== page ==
Henry Seely White

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For other people named Henry White, see Henry White (disambiguation).

Henry Seely White (May 20, 1861 – May 20, 1943) was an American mathematician. He was born in Cazenovia, New York to parents Aaron White and Isadore Maria Haight. He matriculated at Wesleyan University in Connecticut and graduated with honors in 1882 at the age of twenty-one. White excelled at Wesleyan in astronomy, ethics, Latin, logic, mathematics, and philosophy. At the university, John Monroe Van Vleck taught White mathematics and astronomy. Later, Van Vleck persuaded White to continue to study mathematics at the graduate level.[1] Subsequently, White studied at the University of Göttingen under Klein, and received his doctorate in 1891.

White was Mathematics Department Chair at Northwestern University. He left Northwestern to be near his ill mother and became Chairman of the Mathematics Department at Vassar College. He "attributed his interest in geometry both to his work at Wesleyan and Goettingen and to summers spent working on his grandfather's farm."[2] His particular interests were in the fields of the geometry of curves and surfaces (curves, differential geometry of surfaces), algebraic planes and twisted curves (algebraic geometry, algebraic curves, twisted curves), homeomorphic sets of lines in a plane (line coordinates), the theory of invariants, relativity in mechanics, and correspondences.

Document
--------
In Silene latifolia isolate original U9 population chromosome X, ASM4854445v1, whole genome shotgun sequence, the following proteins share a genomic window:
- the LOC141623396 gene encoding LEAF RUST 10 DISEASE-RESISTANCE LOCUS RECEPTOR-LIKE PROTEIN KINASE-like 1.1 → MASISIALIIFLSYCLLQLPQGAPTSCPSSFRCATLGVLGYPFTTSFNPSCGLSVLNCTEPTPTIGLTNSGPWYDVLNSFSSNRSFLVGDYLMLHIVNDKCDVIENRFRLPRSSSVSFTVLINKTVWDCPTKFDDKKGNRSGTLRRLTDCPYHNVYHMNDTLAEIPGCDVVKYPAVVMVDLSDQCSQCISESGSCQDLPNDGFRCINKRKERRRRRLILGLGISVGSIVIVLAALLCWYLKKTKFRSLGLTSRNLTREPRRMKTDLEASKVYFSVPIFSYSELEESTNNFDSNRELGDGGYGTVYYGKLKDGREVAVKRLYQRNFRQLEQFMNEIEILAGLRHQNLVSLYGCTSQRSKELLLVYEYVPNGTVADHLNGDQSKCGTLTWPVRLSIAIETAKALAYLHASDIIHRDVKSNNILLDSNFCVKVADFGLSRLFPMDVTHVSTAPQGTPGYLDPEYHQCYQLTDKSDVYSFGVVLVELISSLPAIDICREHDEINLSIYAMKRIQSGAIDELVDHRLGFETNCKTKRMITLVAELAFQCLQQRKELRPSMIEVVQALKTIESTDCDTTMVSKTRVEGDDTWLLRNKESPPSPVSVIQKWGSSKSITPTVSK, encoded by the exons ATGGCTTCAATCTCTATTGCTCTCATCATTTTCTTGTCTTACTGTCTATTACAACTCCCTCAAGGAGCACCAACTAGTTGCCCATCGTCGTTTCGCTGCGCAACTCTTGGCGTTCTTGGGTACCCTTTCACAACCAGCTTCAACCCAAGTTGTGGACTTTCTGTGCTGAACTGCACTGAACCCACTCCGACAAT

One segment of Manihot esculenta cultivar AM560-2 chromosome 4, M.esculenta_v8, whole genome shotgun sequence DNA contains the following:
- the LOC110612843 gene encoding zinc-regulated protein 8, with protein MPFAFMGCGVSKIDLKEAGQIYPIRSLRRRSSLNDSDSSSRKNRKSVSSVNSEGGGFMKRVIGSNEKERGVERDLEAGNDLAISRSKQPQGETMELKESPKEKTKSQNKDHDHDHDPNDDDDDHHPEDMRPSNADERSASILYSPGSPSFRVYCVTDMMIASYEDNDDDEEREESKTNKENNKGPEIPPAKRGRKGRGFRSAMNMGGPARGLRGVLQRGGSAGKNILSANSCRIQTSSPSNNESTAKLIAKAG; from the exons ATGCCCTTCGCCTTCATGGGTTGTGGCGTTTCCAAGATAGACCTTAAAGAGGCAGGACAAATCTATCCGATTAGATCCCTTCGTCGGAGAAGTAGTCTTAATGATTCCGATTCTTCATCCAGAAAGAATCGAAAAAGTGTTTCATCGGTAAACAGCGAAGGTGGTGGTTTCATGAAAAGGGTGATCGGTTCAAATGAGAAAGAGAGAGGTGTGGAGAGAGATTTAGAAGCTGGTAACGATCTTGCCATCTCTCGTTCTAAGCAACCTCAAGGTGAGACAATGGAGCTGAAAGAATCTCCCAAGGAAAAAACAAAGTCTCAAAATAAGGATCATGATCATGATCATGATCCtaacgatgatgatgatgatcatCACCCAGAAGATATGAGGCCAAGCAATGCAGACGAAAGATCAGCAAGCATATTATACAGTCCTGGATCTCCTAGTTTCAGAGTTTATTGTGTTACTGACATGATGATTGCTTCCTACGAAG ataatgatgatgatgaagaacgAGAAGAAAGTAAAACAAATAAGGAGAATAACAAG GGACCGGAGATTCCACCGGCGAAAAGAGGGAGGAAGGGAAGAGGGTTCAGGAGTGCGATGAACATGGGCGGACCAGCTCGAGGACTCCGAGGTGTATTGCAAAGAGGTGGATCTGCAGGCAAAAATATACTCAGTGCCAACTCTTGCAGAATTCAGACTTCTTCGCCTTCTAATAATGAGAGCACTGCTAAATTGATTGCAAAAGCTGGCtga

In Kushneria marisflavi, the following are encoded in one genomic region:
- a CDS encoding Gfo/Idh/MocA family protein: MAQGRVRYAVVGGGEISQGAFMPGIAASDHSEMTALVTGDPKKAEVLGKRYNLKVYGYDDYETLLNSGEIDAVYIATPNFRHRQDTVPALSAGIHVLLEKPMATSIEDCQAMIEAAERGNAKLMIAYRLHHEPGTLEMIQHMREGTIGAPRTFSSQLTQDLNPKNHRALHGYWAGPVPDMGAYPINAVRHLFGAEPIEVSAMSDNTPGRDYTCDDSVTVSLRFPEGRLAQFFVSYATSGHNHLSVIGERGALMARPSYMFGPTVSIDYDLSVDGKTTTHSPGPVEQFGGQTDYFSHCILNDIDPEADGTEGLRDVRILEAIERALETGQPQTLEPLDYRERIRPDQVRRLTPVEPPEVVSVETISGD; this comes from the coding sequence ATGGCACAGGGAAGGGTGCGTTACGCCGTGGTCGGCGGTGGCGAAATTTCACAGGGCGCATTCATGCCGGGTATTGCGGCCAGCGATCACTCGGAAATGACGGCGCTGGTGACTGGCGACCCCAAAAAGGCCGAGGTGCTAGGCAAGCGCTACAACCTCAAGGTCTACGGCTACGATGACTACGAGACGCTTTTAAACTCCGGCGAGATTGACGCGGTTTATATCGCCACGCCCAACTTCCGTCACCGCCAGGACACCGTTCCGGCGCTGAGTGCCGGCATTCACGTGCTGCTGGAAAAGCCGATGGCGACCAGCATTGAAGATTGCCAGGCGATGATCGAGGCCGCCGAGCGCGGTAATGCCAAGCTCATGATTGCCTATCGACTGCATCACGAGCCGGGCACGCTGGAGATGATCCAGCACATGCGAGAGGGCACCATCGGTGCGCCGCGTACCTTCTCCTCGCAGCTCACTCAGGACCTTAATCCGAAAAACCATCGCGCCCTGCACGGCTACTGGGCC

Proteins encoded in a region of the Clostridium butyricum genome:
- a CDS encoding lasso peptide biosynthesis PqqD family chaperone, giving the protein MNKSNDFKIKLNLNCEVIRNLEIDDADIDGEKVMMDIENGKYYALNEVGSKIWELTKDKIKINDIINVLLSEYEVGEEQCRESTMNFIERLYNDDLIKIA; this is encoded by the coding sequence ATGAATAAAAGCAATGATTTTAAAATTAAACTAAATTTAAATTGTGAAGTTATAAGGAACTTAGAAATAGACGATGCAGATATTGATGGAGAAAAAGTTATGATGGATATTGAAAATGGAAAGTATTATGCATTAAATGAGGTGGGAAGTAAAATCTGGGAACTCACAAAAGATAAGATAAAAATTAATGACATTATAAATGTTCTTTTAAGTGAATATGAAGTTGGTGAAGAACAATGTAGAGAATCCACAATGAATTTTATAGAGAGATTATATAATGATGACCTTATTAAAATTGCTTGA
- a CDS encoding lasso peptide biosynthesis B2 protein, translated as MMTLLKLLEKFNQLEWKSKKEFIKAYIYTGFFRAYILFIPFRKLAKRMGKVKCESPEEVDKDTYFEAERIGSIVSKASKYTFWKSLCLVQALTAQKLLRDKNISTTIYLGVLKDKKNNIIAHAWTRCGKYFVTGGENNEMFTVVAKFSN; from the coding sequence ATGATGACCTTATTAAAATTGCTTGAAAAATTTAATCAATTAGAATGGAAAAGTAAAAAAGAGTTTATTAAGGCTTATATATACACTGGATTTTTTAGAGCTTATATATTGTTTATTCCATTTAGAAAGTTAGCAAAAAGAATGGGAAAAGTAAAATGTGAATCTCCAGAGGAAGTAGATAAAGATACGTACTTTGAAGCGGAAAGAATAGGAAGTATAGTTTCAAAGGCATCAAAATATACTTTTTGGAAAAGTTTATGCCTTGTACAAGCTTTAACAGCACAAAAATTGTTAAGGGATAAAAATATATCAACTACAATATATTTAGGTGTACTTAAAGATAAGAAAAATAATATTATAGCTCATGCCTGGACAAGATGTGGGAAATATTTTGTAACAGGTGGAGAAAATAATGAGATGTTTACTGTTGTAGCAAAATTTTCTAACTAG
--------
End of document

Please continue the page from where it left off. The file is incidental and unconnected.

In 1915 White was elected a Fellow of the United States National Academy of Sciences. Northwestern conferred upon him an LL.D. in the same year. At the time of its 100th anniversary in 1932, Wesleyan conferred upon him a D.Sc.

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